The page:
slow roast banadurah harrah + a pasta recipe

banadurah harrah tomatoes

If you live in a warm place, it may very well be peak tomato season where you are right now. And for the rest of us, it's just right around the corner (I'm currently visiting Chicago, where it will be peak tomato season in just a couple more weeks). So this blog post is basically just a public service announcement to do something with all those tomatoes while they are delicious and cheap. Eat as many as you can fresh, because summer tomatoes don't really need much to taste amazing. It's time to pile your plate high with tabbouleh, fattoush, pico de gallo, Jerusalem salad, and fresh banadurah harrah.

But don't forget to preserve some for the long tomatoless winter months. The whole concept of preservation might sound intimidating, but it actually doesn't have to be such a production. While canning is surprisingly a bit easier than I expected, at the end of the day, it is a labor of love, so I usually prefer to take advantage of freezer space instead. Besides, freezers can store things in ways that jars can't.

And while sauces and purées are fabulous, you can find really good ones in the supermarket in the middle of winter. So my favorite way to preserve tomatoes is by slow roasting, and then stashing them in the freezer. But rather than slow-roasting them at a very low temperature to turn them into homemade "sun-dried" tomatoes, I use a method that my friends Erin and Alvin taught me.

tomatoes
banadurah harrah tomatoes
banadurah harrah tomatoes
banadurah harrah tomatoes

You take a bunch of tomatoes, cut them in half, toss them in oil, herbs, spices, and salt, place them face-up on a sheet pan, and roast them at a moderately low temperature until their juices concentrate into a syrupy sauce, a little bit of which leaks out and caramelizes on the sheet pan. Then (the best part!), you freeze them in plastic bags, and pop them out of storage whenever you need to add a little extra umami flavor to something. You can add them to salads, beans, soups, quesadillas, sandwiches, and (my favorite!) pasta. When throw them into a pot of al dente noodles, they melt just a little, and turn into a very light pasta sauce, with a surprisingly bold flavor.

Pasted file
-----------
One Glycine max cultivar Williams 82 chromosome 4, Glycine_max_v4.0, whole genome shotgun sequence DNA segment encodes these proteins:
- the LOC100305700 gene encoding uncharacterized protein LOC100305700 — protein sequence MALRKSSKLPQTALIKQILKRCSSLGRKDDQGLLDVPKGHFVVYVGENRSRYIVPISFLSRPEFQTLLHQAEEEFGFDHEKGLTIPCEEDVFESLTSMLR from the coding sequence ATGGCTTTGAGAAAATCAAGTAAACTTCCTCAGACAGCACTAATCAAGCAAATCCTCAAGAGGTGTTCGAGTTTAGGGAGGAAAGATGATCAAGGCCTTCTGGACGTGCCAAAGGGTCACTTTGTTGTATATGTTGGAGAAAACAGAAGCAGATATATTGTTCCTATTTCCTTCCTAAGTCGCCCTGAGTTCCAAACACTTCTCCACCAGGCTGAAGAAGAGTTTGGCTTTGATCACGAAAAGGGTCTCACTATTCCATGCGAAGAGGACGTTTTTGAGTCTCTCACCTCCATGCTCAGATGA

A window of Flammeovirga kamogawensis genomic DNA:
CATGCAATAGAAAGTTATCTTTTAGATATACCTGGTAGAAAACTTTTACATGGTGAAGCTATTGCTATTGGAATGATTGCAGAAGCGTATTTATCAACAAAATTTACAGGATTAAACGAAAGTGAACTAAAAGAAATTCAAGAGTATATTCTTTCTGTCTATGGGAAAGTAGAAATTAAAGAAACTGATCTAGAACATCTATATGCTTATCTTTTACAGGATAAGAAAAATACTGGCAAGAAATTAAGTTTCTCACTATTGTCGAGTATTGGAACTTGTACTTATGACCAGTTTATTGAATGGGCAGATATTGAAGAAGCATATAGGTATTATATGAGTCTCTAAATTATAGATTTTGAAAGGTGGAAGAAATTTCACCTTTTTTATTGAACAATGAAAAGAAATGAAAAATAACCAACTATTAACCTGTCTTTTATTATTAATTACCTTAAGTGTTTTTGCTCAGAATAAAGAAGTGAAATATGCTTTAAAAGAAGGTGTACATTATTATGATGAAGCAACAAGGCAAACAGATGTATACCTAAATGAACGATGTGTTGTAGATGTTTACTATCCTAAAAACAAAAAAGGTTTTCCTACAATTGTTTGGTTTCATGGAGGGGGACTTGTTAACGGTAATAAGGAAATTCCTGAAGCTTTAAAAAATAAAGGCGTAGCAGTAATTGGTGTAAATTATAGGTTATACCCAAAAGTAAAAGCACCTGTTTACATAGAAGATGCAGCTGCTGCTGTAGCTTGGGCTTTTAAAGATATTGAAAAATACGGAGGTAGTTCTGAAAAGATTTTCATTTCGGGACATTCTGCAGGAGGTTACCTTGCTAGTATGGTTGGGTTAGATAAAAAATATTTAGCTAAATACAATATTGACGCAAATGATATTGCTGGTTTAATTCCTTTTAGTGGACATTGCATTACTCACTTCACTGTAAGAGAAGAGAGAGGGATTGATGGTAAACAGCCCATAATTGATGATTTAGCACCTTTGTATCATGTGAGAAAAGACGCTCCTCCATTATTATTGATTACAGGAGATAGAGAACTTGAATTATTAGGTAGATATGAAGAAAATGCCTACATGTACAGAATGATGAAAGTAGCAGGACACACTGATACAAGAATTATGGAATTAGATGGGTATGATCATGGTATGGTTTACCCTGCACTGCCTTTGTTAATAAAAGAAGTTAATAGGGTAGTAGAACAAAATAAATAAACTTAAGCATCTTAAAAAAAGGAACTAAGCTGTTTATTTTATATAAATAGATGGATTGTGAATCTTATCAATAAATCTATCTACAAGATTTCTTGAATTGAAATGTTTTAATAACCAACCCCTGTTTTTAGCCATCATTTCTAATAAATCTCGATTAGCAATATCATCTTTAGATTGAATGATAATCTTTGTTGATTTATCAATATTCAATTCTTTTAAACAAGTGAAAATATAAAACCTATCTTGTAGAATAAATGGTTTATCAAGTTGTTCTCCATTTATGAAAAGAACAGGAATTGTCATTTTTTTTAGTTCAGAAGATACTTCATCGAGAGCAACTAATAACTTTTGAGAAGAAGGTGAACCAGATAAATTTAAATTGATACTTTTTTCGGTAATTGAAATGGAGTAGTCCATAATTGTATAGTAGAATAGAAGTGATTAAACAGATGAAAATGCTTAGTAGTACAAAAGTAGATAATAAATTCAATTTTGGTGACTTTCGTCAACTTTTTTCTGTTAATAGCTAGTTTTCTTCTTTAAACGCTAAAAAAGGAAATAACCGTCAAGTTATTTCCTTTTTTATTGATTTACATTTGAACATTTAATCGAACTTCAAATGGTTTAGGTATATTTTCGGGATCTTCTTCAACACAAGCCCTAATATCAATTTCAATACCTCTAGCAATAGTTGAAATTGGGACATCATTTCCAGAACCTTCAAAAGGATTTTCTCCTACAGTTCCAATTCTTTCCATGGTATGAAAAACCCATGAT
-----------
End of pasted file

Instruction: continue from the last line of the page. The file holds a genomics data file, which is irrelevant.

You can flavor these slow roast tomatoes any way you'd like, but I personally love flavoring them like banadurah harrah (which means spicy tomatoes in Lebanese Arabic). While you start out here with fresh mint, by the time they're done roasting, the flavor tastes much more like dried, which is key to many Middle Eastern flavor profiles.

If you're looking for more ways to use slow roast tomatoes, I've got them in several recipes, including my kuku sabzi-inspired frittata, green bean salad, masgouf, cornbread, and freekeh bowl.

banadurah harrah tomatoes
Slow roast banadurah harrah

Slow Roast Banadurah Harrah (Spicy tomatoes)

download a PDF to print

2 pints cherry or grape tomatoes, halved *
1/4 cup fresh mint chiffonade
1 teaspoon red pepper flakes
a few sprigs of fresh thyme, or 1/2 teaspoon dried
1 to 2 cloves garlic, crushed through a garlic press or finely minced
1 tablespoon olive oil
Salt, to taste (about 1/2 teaspoon)

  • Preheat the oven to 310° F.

  • Combine the cherry tomatoes, fresh mint, red pepper flakes, thyme, and garlic on a sheet pan. Drizzle with olive oil and mix with your hands to evenly coat. Turn the tomatoes so that they are cut-side-up and sprinkle with salt.

  • Roast for about 60 to 90 minutes, until the tomato juices concentrate (they’ll go from watery to syrupy). Open the door for a couple seconds about once every 30 minutes during cooking to let some steam escape (and to check on them). Very small cherry tomatoes may be done even earlier than 60 minutes, so keep an eye on them.

* You can easily do this with bigger tomatoes, but it will take longer, and you will need to significantly decrease the temperature toward the end so they don't burn.

Pasta with slow roast tomatoes